The “only way” of Christ is, admittedly, a divisive idea.
But can one reasonably believe that Christianity is Christianity without it? What impelled the first apostles to move across the Mediterranean with the gospel? Was it an Emergent “doctrine doesn’t really matter” impulse? No, it was the belief that “there is no other name under heaven, given among men, by which we must be saved” (Acts 4:12). Consider the role doctrine played in early Christian controversies. Clearly the apostles had no problem calling some ideas “in” and some “out”, and the assumption that other religions/gods/teachings are false is behind everything you read, from Genesis to Revelation.
Perhaps the Emergent movement will become like the Mainline Denominations which have largely made themselves irrelevant by removing the stakes of involvement. If you tell people your message is not really needed for salvation and that truth is found everywhere, why go to your church? Not surprisingly mainline churches have been declining for decades. It remains to be seen if the Emergent churches will also flag due to their relativizing of truth. Most still retain the outreach energy of the evangelical traditions from which they sprang.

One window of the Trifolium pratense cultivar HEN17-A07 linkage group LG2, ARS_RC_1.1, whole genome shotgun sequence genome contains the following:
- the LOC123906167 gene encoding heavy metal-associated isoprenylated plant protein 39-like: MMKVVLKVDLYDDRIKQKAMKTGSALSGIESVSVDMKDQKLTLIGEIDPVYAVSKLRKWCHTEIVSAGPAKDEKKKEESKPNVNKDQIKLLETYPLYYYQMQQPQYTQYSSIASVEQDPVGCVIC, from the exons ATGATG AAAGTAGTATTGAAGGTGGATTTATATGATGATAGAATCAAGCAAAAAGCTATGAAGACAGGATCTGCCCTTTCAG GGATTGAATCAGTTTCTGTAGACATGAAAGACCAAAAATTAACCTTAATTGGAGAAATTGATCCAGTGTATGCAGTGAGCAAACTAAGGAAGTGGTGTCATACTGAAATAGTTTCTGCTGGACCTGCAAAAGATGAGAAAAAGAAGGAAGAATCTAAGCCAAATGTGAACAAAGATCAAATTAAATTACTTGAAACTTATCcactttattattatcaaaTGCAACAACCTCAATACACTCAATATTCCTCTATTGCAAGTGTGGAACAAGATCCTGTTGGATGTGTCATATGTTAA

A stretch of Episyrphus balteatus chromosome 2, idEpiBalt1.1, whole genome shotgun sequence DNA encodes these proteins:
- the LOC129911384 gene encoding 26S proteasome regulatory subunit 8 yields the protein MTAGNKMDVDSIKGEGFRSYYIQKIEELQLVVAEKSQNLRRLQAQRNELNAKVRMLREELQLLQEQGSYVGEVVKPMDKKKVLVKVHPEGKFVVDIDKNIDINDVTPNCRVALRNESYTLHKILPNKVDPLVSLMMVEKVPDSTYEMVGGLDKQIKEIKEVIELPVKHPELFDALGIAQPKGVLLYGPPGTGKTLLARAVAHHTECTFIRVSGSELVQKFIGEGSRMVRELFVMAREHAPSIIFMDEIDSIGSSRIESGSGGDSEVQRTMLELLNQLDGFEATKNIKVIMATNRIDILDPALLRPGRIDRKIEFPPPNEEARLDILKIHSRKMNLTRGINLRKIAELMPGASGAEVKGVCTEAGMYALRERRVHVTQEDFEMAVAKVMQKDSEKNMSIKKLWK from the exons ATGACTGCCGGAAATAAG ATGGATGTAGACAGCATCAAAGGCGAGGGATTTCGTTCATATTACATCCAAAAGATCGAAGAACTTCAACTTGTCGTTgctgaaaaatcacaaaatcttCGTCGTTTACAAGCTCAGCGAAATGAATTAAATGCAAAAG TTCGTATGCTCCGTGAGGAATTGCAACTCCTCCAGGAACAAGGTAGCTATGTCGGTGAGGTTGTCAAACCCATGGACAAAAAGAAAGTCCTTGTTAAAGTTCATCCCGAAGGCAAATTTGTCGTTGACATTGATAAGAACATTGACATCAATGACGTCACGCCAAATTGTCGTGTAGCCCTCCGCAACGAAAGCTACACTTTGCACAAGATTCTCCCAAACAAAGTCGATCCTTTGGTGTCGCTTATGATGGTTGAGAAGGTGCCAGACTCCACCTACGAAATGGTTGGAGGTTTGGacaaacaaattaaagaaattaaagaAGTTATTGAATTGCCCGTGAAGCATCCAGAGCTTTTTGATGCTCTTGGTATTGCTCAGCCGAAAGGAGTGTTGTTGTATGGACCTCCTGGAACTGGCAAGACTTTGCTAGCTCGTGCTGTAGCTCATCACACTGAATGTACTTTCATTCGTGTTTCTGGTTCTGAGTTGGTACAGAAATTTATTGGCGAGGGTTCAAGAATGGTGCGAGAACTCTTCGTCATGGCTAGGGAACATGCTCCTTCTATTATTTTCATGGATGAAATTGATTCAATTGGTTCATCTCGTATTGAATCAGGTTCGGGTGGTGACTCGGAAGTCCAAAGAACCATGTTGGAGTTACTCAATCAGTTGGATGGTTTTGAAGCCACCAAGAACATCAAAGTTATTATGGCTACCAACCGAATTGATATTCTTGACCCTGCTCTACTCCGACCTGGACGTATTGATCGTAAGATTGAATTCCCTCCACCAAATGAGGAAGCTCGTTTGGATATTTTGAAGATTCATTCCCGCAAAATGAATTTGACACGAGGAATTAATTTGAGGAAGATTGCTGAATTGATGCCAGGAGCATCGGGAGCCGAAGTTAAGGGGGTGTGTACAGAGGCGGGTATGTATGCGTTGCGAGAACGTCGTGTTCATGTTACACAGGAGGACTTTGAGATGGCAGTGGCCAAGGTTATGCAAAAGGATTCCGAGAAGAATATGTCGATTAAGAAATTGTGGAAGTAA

Also what may energize this movement away from biblical orthodoxy is a growing Alliance between “old mainline” and “new emergent” under the LGBTQ banner. Again there’s a parallel – when the old mainliners removed the historic gospel, what remained was a social gospel. Today, Emergents have rallied to the LGBTQ cause of normalizing homosexuality, which is simply another social cause that replaces the primary, spiritual mission of New Testament Christianity.
But that is simply further evidence of the place doctrine, history, the creeds and Scripture holds in the life of these new Christian communities. This concerns me. Without a strong commitment to all those things, the Church exchanges its unique Gospel birthright of grace, for a mess of postmodern, moralistic, relativistic pottage.